Safety Tip: Grounding Drums When Dispensing Lubricants

Recently, we received a question from one of our Latin American customers asking if there is any standard or requirement for the grounding of drums while dispensing lubricants. And, while there is no requirement to ground lubricant drums, there are some basic standards that operators can follow to help safely dispense lubricants.

General grounding standards

In the U.S., both the National Fire Protection Association (NFPA) and the Occupational Safety and Health Administration (OSHA) have bonding and grounding standard for drums.

The NFPA addresses the need for bonding and grounding in NFPA 30, the Flammable and Combustible Code. In the 2015 edition of NFPA 30, Chapter 18 Part 5.2.2 states that a means must be provided to minimize the generation of static electricity when transferring “flammable” liquids.

OSHA’s requirements for bonding and grounding in general industry are referenced in the Flammable Liquids Standard, 29 Code of Federal Regulation (CFR) 1910.106(e)(6)(ii). The regulation states, “Category 1, 2, or 3” flammable liquids, with a flashpoint below 100°F (37.8°C), shall not be dispensed into containers unless the nozzle and container are electrically interconnected.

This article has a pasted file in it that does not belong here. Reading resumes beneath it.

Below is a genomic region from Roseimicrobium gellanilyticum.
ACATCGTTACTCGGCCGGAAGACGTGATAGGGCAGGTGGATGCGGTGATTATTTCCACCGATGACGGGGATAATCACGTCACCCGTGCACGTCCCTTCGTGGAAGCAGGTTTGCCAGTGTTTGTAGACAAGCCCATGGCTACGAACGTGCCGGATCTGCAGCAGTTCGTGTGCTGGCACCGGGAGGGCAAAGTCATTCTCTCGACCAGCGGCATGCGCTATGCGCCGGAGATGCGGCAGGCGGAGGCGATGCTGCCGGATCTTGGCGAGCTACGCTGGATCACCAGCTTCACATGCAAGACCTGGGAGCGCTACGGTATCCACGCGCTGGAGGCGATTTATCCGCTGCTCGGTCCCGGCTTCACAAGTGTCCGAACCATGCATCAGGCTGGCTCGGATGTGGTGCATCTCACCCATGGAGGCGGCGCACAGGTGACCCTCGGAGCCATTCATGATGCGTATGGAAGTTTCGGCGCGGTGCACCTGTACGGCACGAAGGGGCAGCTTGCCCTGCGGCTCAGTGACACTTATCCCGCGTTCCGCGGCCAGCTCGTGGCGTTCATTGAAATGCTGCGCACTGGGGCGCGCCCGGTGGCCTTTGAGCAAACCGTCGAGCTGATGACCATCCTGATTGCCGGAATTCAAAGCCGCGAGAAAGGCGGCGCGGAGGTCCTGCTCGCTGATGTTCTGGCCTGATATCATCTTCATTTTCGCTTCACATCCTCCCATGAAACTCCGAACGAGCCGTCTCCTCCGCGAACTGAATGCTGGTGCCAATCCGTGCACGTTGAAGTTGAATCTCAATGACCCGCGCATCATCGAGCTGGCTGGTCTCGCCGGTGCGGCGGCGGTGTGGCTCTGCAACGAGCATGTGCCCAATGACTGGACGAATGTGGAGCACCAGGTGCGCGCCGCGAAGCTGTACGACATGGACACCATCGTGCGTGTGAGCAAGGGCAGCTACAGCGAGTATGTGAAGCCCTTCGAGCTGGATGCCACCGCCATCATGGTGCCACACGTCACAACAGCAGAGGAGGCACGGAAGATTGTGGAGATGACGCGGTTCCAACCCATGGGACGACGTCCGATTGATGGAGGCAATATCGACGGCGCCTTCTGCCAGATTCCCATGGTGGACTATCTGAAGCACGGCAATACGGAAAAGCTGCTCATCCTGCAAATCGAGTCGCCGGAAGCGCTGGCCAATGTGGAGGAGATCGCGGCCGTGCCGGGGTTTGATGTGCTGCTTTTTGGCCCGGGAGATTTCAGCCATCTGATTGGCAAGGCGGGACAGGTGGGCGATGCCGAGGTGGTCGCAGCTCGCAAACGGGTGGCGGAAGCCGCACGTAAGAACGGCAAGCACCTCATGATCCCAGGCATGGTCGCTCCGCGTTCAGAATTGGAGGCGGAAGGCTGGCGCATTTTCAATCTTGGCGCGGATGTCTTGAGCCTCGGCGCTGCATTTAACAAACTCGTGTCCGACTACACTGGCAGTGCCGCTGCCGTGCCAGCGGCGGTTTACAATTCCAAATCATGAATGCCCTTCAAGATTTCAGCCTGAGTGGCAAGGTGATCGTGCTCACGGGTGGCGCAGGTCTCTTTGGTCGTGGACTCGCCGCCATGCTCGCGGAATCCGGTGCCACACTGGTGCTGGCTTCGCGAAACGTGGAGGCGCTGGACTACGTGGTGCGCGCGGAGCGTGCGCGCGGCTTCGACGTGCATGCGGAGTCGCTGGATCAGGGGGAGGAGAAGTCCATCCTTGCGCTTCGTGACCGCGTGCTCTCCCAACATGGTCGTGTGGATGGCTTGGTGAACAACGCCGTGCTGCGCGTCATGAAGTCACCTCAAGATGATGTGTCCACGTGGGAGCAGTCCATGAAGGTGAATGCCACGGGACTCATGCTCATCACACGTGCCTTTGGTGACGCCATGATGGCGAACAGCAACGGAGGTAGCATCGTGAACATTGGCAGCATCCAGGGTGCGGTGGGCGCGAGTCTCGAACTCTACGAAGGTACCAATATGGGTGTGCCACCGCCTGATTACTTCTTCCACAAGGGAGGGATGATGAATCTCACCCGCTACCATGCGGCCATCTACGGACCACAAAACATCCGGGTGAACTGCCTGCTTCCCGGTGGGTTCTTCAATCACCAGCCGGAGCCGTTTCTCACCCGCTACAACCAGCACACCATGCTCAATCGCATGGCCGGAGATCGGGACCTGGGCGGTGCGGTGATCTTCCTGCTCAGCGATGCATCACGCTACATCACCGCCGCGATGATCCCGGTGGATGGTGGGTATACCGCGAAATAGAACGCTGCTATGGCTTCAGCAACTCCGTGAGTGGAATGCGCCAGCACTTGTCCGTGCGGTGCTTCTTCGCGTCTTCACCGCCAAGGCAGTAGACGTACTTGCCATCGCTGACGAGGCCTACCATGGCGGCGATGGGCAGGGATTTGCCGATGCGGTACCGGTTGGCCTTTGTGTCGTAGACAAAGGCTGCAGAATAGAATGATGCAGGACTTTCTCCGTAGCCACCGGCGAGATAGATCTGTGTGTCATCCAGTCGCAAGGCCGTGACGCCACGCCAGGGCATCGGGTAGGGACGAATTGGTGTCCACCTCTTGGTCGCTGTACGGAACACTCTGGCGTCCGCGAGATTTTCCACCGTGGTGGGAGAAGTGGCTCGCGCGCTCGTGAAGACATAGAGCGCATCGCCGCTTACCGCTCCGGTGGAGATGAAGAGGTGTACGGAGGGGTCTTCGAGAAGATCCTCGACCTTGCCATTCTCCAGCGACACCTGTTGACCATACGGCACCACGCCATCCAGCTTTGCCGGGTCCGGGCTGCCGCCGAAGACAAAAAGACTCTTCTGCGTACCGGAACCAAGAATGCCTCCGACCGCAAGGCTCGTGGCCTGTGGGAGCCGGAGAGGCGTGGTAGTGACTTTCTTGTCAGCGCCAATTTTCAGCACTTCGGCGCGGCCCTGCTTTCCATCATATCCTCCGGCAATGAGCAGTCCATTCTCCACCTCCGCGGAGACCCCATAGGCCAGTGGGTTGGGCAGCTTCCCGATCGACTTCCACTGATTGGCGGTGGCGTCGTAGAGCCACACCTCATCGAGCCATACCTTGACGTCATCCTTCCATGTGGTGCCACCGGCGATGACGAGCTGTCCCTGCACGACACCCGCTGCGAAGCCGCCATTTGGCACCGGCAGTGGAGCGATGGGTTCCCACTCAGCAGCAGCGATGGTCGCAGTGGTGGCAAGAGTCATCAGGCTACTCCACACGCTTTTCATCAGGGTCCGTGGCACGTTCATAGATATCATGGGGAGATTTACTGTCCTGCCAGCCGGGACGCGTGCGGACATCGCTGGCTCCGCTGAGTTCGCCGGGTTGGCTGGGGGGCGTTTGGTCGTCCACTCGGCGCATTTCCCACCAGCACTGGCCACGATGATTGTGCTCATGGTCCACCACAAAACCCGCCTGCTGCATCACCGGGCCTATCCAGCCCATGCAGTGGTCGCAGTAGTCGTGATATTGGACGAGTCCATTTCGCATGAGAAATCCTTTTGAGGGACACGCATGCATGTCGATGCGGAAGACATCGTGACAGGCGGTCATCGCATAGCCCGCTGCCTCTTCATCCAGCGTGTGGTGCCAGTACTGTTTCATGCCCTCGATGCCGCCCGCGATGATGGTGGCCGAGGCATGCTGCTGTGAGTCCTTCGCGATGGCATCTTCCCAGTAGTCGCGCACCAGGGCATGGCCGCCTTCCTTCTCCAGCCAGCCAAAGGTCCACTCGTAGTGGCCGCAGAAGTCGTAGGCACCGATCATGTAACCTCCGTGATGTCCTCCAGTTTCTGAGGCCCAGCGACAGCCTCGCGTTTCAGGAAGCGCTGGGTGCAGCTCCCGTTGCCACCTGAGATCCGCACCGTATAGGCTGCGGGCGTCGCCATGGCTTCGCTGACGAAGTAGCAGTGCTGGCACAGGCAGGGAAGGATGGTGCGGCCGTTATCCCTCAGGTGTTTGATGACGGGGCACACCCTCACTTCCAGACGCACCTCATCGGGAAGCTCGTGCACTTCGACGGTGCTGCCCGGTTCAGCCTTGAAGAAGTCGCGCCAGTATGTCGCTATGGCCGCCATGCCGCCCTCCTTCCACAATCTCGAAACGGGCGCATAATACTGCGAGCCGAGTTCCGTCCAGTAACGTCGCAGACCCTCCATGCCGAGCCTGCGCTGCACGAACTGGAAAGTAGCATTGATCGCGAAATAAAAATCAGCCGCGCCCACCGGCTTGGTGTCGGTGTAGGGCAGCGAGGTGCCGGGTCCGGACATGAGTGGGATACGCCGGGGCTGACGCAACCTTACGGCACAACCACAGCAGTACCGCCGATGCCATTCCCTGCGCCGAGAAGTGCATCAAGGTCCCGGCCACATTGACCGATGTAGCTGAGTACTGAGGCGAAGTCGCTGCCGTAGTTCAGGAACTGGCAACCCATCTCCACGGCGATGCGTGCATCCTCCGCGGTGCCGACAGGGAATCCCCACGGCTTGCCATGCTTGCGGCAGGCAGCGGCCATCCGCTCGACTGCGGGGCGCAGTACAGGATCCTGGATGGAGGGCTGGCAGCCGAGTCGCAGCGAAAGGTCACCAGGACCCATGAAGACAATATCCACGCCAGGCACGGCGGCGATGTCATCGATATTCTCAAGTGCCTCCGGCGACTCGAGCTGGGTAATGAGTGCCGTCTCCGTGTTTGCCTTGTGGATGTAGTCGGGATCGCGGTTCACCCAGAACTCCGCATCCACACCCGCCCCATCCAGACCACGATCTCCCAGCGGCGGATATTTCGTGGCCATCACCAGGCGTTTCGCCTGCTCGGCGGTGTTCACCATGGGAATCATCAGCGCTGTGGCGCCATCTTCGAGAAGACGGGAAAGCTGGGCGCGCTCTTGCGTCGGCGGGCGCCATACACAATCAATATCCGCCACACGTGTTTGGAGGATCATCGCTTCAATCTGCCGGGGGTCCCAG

Drum grounding basics

Since most lubricants have a flash point above 100°F (37.8°C), they would be exempt from these requirements or standards. However, drum grounding is still a good idea for operators anywhere in the world.

For bonding and grounding to be effective, operators need to maintain metal-to-metal contact between the bonding and grounding wires and the containers. These connections can be of two basic types: permanent or temporary.

Permanent connections may be made by using solid or braided wires, and they must incorporate either screw-type clamps, welding or other similar means.

Temporary connections should use only braided wires in conjunction with spring clamps, magnetic clamps or other similar methods of maintaining metal-to-metal contact.

Wires should frequently be checked for continuity. More information on these principles can be found here:

Drum grounding: A safety best practice

In summary, while there is a requirement to ground drums containing product with a low flash point (<100°F/37.8°C), best-in-class storage and handling facilities typically ground all drums used in dispensing product in order to maintain a high level of safety. It’s something all operators should consider.

If you have any further questions around drum grounding, please leave a question in the comments section below.